The Manolo Estate Cigars Heavyweight Maduro time travels and makes a quantum leap with the flavor profile. Bona fide flavor bomb. So, it has that in common with the Serie 32 Habano.
Luis Gutierrez and Juan Carlos Rojas sure know how to blend cigars, baby.
Again, I wish Taste-O-Vison were available. I can’t believe how intensely decadent the flavor profile is.
Construction is top notch. The char line has wavy moments…but no big deal.
Lately, I’ve smoked a couple of blends that were similar in that they were full bodied but so smooth as to disguise the sheer strength of the blend.
Usually, a full bodied cigar hits you over the head with a sledge hammer. No subtleties or nuances. Just overwhelming power. Not with the Manolo Estate Cigars Heavyweight Maduro. It’s a beautifully balanced blend. I’m in awe. And you won’t read me saying that very often.
Smoke time is 50 minutes.
I’m betting with more humidor time, the blend will change and be even more phantasmagorical.
I began this review yesterday but had to stop halfway through. I will explain. After this review, I shall publish an homage to our dog, Ebba.
Flavors haven’t change. So no need to list them. They are just so intense that my palate is going nuts.
The Manolo Estate Cigars Heavyweight Maduro is a great deal for the wallet conscious. I rated the Habano a 94. I am rating the Manolo Estate Cigars Heavyweight Maduro a couple points lower for the simple reason that I wanted the strength to be punchier. But still, a 92 ain’t nothing to sneeze at.
The Serie 32 Habano came out of the gate with guns a’ blazin’. It took some time for the Manolo Estate Cigars Heavyweight Maduro to kick into gear. Merely a humidor aging issue. Nothing more.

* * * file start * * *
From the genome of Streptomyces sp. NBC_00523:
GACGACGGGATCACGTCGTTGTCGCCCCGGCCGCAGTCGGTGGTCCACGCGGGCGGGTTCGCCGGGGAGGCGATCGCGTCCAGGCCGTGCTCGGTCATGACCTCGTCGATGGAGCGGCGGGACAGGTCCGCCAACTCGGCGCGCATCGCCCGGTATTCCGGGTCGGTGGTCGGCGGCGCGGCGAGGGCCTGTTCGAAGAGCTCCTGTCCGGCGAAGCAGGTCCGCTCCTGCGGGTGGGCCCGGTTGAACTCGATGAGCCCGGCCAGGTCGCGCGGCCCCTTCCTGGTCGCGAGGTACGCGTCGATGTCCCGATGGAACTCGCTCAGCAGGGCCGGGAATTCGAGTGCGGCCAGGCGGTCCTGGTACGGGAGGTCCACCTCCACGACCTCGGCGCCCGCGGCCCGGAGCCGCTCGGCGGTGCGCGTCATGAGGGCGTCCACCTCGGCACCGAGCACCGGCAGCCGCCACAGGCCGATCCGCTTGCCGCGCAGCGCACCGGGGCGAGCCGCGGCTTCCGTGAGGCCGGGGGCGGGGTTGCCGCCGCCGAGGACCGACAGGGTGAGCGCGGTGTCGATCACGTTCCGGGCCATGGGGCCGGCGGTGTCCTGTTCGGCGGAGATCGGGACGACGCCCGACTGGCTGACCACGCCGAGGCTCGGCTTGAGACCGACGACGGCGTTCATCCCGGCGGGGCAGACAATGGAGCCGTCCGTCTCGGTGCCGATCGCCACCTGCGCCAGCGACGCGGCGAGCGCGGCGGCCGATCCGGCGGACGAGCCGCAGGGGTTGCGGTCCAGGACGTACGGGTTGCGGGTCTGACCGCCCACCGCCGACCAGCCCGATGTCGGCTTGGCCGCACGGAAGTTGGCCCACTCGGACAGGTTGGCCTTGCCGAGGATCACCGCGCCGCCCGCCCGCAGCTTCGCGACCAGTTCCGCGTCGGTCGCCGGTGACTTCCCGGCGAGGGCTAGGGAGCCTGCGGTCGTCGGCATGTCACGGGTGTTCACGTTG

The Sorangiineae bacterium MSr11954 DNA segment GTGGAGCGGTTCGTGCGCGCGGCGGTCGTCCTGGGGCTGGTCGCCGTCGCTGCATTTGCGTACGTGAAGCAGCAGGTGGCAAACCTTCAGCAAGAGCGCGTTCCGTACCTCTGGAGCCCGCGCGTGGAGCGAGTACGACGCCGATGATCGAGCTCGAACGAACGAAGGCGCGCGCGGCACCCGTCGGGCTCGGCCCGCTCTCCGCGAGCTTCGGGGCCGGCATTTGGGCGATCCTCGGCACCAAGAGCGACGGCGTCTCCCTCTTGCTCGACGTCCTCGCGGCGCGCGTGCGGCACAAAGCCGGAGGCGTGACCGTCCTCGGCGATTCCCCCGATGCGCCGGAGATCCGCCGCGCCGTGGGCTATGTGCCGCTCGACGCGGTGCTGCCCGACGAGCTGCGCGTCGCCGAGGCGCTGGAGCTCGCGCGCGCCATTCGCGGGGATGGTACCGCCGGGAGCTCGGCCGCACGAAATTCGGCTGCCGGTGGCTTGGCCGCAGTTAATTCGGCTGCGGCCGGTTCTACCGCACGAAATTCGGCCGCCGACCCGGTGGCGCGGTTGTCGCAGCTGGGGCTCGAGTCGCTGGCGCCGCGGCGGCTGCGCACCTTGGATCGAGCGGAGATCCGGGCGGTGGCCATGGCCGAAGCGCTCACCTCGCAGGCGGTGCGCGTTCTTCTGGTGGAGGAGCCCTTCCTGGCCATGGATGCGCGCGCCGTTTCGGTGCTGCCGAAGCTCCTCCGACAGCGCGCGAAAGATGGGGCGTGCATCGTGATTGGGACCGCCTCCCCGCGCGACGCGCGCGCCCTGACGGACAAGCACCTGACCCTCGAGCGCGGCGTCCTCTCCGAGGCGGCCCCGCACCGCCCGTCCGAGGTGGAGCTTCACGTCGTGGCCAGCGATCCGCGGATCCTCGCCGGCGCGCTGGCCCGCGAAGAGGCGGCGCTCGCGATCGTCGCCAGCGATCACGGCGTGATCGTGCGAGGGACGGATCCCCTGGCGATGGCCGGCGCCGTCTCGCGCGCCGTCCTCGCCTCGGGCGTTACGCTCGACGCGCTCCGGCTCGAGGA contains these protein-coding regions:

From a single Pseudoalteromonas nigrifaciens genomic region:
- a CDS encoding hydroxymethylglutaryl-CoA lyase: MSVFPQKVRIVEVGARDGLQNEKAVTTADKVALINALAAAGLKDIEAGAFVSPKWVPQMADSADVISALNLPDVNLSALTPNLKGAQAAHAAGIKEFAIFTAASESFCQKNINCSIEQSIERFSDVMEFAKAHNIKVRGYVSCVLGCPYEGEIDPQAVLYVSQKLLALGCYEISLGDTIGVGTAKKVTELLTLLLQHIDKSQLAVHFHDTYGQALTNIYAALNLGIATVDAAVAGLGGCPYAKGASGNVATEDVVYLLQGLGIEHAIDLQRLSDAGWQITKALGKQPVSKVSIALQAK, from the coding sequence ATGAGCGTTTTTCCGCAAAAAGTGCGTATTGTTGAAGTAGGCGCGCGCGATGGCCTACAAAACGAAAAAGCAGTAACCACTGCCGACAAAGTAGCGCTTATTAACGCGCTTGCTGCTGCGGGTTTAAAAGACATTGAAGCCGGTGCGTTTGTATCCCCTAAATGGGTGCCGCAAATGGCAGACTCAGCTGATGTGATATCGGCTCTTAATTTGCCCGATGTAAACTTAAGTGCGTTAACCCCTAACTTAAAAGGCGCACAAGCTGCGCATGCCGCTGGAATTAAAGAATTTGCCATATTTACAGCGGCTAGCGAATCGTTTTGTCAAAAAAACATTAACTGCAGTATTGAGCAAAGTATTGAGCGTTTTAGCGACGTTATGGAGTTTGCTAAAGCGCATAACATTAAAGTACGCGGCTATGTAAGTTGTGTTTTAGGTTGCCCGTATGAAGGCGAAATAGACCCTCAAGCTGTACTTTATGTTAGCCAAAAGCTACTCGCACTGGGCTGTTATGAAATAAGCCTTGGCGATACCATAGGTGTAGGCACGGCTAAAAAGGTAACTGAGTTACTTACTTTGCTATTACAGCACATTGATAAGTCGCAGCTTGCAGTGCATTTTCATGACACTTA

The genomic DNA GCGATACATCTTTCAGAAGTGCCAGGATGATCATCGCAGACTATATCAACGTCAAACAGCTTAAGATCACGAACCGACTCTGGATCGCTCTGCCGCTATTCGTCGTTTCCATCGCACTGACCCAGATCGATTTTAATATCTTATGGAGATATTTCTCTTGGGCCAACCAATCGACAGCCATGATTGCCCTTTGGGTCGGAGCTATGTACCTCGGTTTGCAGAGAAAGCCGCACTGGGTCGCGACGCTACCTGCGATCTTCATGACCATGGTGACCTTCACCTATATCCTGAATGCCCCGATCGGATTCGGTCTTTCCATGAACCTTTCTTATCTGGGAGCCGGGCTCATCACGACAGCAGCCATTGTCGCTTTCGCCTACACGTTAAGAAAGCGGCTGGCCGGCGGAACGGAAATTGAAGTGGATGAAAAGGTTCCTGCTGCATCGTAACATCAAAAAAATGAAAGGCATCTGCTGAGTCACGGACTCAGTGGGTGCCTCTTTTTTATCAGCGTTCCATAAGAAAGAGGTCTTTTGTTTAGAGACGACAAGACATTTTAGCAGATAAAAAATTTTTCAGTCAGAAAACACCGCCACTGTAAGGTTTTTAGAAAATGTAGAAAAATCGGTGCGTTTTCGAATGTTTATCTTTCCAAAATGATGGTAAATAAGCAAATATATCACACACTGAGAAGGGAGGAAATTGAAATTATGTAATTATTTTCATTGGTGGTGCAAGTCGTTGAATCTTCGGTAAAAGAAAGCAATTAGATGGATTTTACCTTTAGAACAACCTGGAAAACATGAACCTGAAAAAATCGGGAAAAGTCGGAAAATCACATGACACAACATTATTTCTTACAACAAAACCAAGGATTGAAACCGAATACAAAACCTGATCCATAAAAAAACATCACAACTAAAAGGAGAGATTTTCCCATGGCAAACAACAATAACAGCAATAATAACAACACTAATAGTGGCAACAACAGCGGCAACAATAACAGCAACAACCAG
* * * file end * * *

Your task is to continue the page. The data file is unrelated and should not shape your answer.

I still have the Gran Fino Connecticut to review. Can’t wait.
I also have some new sticks sent to me by a couple of readers. One is the The Angel’s Anvil TAA 2015. Another is the Chogiu Dos77. Another is the Cubanacan HR by Hirochi Robaina Sublime (6.5 x 54) A $20.00 cigar. I reviewed the Robusto back in April but I wanted to review this bigger size for comparison. This blend has been discontinued. And the last is the Cohiba Black.
And of course, I’m waiting on the new Inferno 3rd Degree and CAO Flathead Steel Horse from Famous Smoke to mellow in my humidor. Cory Grover, from Famous, sent me the giant behemoth 6.5 x 66 Bullneck. This will take forever. But luckily, a reader sent me the other size: 5.5 x 58. Should take less humidor time.
Check out the size of the Steel Horse compared to the robusto on the far right:
Oh…and another reader sent me the Ave Maria Morning Star. A 5 x 58 perfecto. I reviewed the giant 7.125 x 58 Salomon 18 months ago. So I will review the smaller size for comparison as well.
I will also review the Southern Draw Quickdraw and the Purlamb I received from the Cigar Federation Cigar of the Month Club. I believe that does it.
This is my last month with the club. The club started out pretty good but then CF started throwing in tiny cigars and their house blends and the savings, after doing the math, was only a savings of $5 over buying the selections as singles. Stick a fork in me. I’m done.
But all these cigars need a couple weeks or so of humidor time so there will be a lull in my last month of reviewing.
Back to the Manolo Estate Cigars Heavyweight Maduro.
I’m near the end. It finishes cool and without harshness.
It’s a shame that Famous only sells them in boxes. But it is my advice that both Manolo Estate blends I’ve reviewed are box worthy. Especially, with the KATMAN 15% discount. If I had the dough, I’d snag a box of Serie 32 Habano first and the Maduro second.
I highly recommend the Manolo Estate Cigars Heavyweight Maduro. Just don’t be impatient like me. Give it a few weeks or longer.
Categories: CIGAR REVIEWS